Thursday, 15 March 2012

The Heysham hog back stone

Digging into the hog back stone I uncovered this interpretation of the various images of the side that I photographed.

The overall form is as a house with a tiled roof supported by four figures, visible only on the hidden side.

On the side you can see we are on the side of light and life. The central figure is Sigurd in his human shape. There are the “Signs of Sigurd,” a tree with nine branches. “Yggdrasil” and birds two resting below it and two flying towards it. In addition to these birds there are three other animals and a fish. One of the animals is a horse in motion and has a very arched neck, looking rather like an Indian humped ox. It is a saddled horse, Grani, the horse belonging to Sigurd, who bowed his head to his master, as depicted here.

Sigurd was famed for his extreme bravery as a consequence of which he had an enormous task to perform. He had to slay the dragon Fafnir , a terrible, awesome scourge. It was only possible to do this at the dragon’s drinking place and in preparation for the deed, Sigurd had to dig a pit in which to hide so that he could thrust his sword into Fafnir as he passed over the top of the pit. The fearsome creature, however, was so huge that one pit would not be sufficient to contain the dragon’s blood and Sigurd would surely be drowned as it submerged him. To avoid this fate he had to dig a series of pits connected by ditches so that the blood could flow away without harming him.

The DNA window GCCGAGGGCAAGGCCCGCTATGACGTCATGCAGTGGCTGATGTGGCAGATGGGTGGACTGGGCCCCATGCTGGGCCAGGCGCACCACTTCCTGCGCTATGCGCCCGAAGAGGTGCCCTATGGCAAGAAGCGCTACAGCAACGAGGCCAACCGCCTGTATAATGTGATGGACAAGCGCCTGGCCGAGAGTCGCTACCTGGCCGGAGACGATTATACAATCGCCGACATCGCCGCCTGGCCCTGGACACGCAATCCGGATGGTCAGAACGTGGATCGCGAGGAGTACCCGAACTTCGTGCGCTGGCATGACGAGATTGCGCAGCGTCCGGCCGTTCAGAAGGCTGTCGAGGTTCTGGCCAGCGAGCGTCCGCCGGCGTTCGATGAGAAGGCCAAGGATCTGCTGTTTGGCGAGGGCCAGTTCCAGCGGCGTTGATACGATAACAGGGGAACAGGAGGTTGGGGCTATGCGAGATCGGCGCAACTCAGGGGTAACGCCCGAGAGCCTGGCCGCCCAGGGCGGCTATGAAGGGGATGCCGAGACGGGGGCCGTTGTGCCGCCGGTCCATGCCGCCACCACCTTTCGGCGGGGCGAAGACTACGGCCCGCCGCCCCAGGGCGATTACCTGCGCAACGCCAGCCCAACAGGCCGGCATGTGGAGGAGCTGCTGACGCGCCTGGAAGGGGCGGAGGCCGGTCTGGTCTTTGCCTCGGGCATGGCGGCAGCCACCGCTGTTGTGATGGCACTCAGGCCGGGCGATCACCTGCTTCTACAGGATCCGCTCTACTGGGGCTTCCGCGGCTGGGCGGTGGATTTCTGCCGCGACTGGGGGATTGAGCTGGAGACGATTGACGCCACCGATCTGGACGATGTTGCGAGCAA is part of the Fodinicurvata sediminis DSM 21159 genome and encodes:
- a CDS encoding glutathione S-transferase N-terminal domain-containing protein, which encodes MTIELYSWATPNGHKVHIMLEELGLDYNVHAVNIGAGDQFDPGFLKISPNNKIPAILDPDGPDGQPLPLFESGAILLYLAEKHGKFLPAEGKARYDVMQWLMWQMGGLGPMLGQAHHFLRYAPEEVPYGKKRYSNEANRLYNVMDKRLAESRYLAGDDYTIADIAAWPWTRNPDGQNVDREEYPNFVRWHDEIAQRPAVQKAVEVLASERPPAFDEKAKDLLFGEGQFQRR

Tuesday, 13 March 2012

Heysham, Lancashire

Took a couple of days off at the end of last week and on our travels we ended up at a favourite place of mine, Heysham on the Lancashire coast.

The part of Heysham I particularly like is St Patrick’s Chapel, the remains of an early 8th century church built on a site occupied since the 6th century.

At the site are a series of rock cut graves with sockets for a grave marker, probably just a simple wooden cross. I also learned something new – the graves feature on the cover of a Black Sabbath album, their Greatest Hits from 2000.

Near to the chapel is the parish church, St Peters, also dating back to Saxon times, there remains the re-errected stump of a Saxon cross in the grounds.

The church itself is home to a number of locally found artefacts. A small fragmentary early mediaeval chalice is mounted in a wall niche.

The church also displays a large Viking hog back stone, a grave cover that has a series of images that depict both the light and dark sides of life.